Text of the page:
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Campers enjoy Junior Wheelchair Sports Field Day

Kids playing at Jr. Wheelchair Sports Field Day

Kids playing at Jr. Wheelchair Sports Field Day

Kids playing at Jr. Wheelchair Sports Field Day

Kids playing at Jr. Wheelchair Sports Field Day

Kids playing at Jr. Wheelchair Sports Field Day

Kids playing at Jr. Wheelchair Sports Field Day

Kids playing at Jr. Wheelchair Sports Field Day

Kids playing at Jr. Wheelchair Sports Field Day

Kids playing at Jr. Wheelchair Sports Field Day

Kids playing at Jr. Wheelchair Sports Field Day

Kids playing at Jr. Wheelchair Sports Field Day

Kids playing at Jr. Wheelchair Sports Field Day

Kids playing at Jr. Wheelchair Sports Field Day

Kids playing at Jr. Wheelchair Sports Field Day

Kids playing at Jr. Wheelchair Sports Field Day

Kids playing at Jr. Wheelchair Sports Field Day

Kids playing at Jr. Wheelchair Sports Field Day
Kids playing at Jr. Wheelchair Sports Field Day
Kids playing at Jr. Wheelchair Sports Field Day
Kids playing at Jr. Wheelchair Sports Field Day
Kids playing at Jr. Wheelchair Sports Field Day
Kids playing at Jr. Wheelchair Sports Field Day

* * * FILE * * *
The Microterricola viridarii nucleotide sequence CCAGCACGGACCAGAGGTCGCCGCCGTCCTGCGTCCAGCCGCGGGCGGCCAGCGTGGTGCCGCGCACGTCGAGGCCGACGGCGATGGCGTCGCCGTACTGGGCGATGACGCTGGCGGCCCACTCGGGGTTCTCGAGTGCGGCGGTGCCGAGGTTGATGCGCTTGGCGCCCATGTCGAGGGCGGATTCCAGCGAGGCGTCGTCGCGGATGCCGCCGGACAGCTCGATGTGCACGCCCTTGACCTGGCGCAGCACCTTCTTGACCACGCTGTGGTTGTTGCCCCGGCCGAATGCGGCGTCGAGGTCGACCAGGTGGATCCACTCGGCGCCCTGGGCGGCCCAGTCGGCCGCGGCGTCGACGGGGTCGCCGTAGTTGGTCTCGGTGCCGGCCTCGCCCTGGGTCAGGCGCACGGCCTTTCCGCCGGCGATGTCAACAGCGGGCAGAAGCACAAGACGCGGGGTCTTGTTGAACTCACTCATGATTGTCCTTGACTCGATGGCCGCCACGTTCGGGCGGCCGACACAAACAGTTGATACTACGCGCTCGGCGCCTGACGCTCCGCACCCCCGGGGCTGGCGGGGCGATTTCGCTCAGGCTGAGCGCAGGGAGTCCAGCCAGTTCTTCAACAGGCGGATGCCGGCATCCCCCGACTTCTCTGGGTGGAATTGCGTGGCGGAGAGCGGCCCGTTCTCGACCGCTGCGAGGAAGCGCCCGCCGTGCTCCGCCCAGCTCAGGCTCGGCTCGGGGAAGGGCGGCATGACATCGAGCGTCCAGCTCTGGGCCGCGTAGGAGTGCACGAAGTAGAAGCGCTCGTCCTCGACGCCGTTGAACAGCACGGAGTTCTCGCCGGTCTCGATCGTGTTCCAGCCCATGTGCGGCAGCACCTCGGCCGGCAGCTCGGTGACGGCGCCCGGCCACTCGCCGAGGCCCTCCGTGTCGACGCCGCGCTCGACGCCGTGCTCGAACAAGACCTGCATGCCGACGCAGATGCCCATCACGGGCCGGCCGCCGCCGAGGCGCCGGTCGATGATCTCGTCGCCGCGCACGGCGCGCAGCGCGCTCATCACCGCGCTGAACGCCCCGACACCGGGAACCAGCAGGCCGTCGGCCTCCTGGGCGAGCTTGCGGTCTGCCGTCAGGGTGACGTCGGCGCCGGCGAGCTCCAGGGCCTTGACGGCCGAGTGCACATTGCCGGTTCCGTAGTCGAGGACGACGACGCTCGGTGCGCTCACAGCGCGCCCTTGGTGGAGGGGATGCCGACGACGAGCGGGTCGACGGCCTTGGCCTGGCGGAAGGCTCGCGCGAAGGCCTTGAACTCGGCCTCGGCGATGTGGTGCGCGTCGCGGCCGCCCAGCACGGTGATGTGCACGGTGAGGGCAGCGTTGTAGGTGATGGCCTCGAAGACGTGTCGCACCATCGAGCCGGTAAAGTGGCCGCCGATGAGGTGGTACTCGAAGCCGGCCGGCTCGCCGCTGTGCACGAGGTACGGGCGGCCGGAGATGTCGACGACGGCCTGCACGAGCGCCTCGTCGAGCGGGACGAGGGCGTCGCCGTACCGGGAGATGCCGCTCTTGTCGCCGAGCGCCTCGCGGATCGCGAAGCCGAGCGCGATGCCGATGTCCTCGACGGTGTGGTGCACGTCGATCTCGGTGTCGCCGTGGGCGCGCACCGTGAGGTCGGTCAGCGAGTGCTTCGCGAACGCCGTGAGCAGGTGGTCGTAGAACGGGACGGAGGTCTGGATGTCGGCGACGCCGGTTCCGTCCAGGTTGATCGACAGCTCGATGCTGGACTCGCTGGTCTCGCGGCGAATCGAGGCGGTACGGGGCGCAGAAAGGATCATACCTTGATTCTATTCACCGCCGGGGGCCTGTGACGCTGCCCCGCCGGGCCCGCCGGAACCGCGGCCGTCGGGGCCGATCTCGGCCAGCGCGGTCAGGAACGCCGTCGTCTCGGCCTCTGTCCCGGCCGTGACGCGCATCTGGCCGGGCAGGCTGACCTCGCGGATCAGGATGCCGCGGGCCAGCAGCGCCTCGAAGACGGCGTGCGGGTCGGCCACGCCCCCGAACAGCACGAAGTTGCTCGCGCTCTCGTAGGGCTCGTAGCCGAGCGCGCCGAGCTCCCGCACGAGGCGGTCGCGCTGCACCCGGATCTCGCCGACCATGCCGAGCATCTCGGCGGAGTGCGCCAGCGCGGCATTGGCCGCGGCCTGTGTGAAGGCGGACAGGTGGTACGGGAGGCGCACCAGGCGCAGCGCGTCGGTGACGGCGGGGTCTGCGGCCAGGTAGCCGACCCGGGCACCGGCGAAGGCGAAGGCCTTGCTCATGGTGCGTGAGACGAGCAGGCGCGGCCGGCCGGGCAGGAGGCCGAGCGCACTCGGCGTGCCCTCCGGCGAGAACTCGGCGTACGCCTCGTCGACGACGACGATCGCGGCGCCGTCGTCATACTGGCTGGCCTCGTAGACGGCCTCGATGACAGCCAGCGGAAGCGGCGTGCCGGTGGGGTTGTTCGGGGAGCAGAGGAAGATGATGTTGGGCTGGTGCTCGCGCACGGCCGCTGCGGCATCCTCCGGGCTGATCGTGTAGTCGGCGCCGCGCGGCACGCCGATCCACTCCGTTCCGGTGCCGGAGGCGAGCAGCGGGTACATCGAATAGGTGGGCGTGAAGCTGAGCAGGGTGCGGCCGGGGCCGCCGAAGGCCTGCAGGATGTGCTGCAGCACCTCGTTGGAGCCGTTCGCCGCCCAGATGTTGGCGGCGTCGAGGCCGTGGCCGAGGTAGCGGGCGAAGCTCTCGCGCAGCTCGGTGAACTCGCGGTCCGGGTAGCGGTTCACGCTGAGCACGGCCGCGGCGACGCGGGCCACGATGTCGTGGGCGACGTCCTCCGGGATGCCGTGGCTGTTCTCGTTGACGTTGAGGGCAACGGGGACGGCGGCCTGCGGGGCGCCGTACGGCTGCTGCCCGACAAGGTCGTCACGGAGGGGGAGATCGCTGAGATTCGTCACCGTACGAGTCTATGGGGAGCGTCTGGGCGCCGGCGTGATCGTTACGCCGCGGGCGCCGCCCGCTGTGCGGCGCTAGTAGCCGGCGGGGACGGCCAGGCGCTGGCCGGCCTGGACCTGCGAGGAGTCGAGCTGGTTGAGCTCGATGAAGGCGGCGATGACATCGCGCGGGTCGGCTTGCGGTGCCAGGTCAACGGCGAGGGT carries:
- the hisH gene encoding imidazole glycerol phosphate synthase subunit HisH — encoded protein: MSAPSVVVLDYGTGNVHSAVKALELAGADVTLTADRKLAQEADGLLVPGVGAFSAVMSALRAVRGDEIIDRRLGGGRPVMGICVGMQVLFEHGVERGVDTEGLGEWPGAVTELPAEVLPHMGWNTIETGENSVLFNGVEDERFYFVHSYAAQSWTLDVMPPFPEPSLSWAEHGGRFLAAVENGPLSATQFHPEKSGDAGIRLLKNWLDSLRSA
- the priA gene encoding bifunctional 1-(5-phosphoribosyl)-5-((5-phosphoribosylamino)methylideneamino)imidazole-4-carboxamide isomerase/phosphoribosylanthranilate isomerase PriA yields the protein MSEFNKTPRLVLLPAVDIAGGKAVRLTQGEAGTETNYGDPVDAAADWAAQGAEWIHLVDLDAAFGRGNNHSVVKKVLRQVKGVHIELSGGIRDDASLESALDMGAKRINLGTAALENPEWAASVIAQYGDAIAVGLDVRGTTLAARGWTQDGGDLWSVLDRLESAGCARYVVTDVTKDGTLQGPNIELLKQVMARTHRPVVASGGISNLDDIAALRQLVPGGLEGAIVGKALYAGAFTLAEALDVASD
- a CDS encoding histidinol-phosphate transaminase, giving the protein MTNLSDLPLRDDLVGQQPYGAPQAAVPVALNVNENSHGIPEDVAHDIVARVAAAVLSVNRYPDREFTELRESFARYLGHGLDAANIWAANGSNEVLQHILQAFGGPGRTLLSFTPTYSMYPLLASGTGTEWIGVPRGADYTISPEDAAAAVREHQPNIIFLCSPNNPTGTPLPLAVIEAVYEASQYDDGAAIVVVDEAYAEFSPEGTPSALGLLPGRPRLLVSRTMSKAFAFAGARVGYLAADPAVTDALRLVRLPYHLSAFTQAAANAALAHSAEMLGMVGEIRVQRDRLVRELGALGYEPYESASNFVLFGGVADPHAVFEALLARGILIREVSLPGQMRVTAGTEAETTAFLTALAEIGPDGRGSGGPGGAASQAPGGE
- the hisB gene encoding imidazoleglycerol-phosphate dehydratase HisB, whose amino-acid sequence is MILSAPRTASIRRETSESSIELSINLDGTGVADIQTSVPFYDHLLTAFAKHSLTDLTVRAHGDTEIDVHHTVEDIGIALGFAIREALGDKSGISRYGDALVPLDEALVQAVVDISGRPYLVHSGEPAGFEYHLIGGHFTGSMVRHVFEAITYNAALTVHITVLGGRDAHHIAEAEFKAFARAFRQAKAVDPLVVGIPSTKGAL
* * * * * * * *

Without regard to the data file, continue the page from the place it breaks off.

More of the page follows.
Kids playing at Jr. Wheelchair Sports Field Day
Kids playing at Jr. Wheelchair Sports Field Day
Kids playing at Jr. Wheelchair Sports Field Day
Kids playing at Jr. Wheelchair Sports Field Day
Kids playing at Jr. Wheelchair Sports Field Day
Kids playing at Jr. Wheelchair Sports Field Day
Kids playing at Jr. Wheelchair Sports Field Day
Kids playing at Jr. Wheelchair Sports Field Day
Kids playing at Jr. Wheelchair Sports Field Day
Kids playing at Jr. Wheelchair Sports Field Day

Twenty-five campers are having a ball this week at Junior Wheelchair Sports Field Day, a smaller version of Mary Free Bed Wheelchair & Adaptive Sports’ annual weeklong camp for kids with disabilities. That event, held the past 35 years, was canceled for safety reasons due to the COVID-19 pandemic.

“It was very important to us to offer something to restore a sense of normalcy and provide activities for our campers,” said Maria Besta, manager of the WAS program, one of the largest of its kind in the country. “And we’re experts at adapting and making things happen.”

Junior Wheelchair Sports Camp, held each July at Grand Valley State University, typically attracts more than 55 campers and is staffed by dozens of coaches and volunteers. To ensure a safe atmosphere this summer, Besta’s team of sports coordinators organized three days of activities for kids ages 7-18 of all ability levels to learn new skills or new sports. The field days, held outside at the Mary Free Bed YMCA, featured dodgeball, lacrosse, softball and tennis.

To keep numbers down, eight to nine kids participated either Tuesday, Wednesday or Thursday. All athletes and staff were screened, and temperatures were taken upon arrival. Masks were provided when social distancing wasn’t possible.

“We all need to socialize and continue doing things we love,” Besta said. “We just have to do it differently.”

The event was free to campers, thanks to sponsorship by Saladin Shriners.

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